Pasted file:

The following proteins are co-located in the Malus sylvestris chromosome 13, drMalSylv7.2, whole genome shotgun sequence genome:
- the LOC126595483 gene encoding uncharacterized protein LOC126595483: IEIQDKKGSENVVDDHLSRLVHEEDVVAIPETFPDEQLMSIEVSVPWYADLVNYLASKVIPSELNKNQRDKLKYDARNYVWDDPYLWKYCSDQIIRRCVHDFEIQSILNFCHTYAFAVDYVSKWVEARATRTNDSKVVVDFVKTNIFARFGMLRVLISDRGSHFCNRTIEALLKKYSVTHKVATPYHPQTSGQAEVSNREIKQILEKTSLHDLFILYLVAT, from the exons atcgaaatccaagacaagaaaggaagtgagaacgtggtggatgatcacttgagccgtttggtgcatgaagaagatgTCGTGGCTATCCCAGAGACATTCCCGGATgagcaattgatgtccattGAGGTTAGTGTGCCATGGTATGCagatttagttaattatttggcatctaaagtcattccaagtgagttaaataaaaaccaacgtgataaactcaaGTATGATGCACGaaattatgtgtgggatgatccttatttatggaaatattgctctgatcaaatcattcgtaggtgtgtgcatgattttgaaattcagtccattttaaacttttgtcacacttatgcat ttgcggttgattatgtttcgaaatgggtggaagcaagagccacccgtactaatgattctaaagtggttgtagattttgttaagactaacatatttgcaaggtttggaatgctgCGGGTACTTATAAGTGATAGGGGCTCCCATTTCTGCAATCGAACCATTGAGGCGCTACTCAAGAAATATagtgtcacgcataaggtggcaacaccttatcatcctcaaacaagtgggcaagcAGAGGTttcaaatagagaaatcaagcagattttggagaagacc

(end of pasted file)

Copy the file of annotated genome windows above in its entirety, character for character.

The following proteins are co-located in the Malus sylvestris chromosome 13, drMalSylv7.2, whole genome shotgun sequence genome:
- the LOC126595483 gene encoding uncharacterized protein LOC126595483: IEIQDKKGSENVVDDHLSRLVHEEDVVAIPETFPDEQLMSIEVSVPWYADLVNYLASKVIPSELNKNQRDKLKYDARNYVWDDPYLWKYCSDQIIRRCVHDFEIQSILNFCHTYAFAVDYVSKWVEARATRTNDSKVVVDFVKTNIFARFGMLRVLISDRGSHFCNRTIEALLKKYSVTHKVATPYHPQTSGQAEVSNREIKQILEKTSLHDLFILYLVAT, from the exons atcgaaatccaagacaagaaaggaagtgagaacgtggtggatgatcacttgagccgtttggtgcatgaagaagatgTCGTGGCTATCCCAGAGACATTCCCGGATgagcaattgatgtccattGAGGTTAGTGTGCCATGGTATGCagatttagttaattatttggcatctaaagtcattccaagtgagttaaataaaaaccaacgtgataaactcaaGTATGATGCACGaaattatgtgtgggatgatccttatttatggaaatattgctctgatcaaatcattcgtaggtgtgtgcatgattttgaaattcagtccattttaaacttttgtcacacttatgcat ttgcggttgattatgtttcgaaatgggtggaagcaagagccacccgtactaatgattctaaagtggttgtagattttgttaagactaacatatttgcaaggtttggaatgctgCGGGTACTTATAAGTGATAGGGGCTCCCATTTCTGCAATCGAACCATTGAGGCGCTACTCAAGAAATATagtgtcacgcataaggtggcaacaccttatcatcctcaaacaagtgggcaagcAGAGGTttcaaatagagaaatcaagcagattttggagaagacc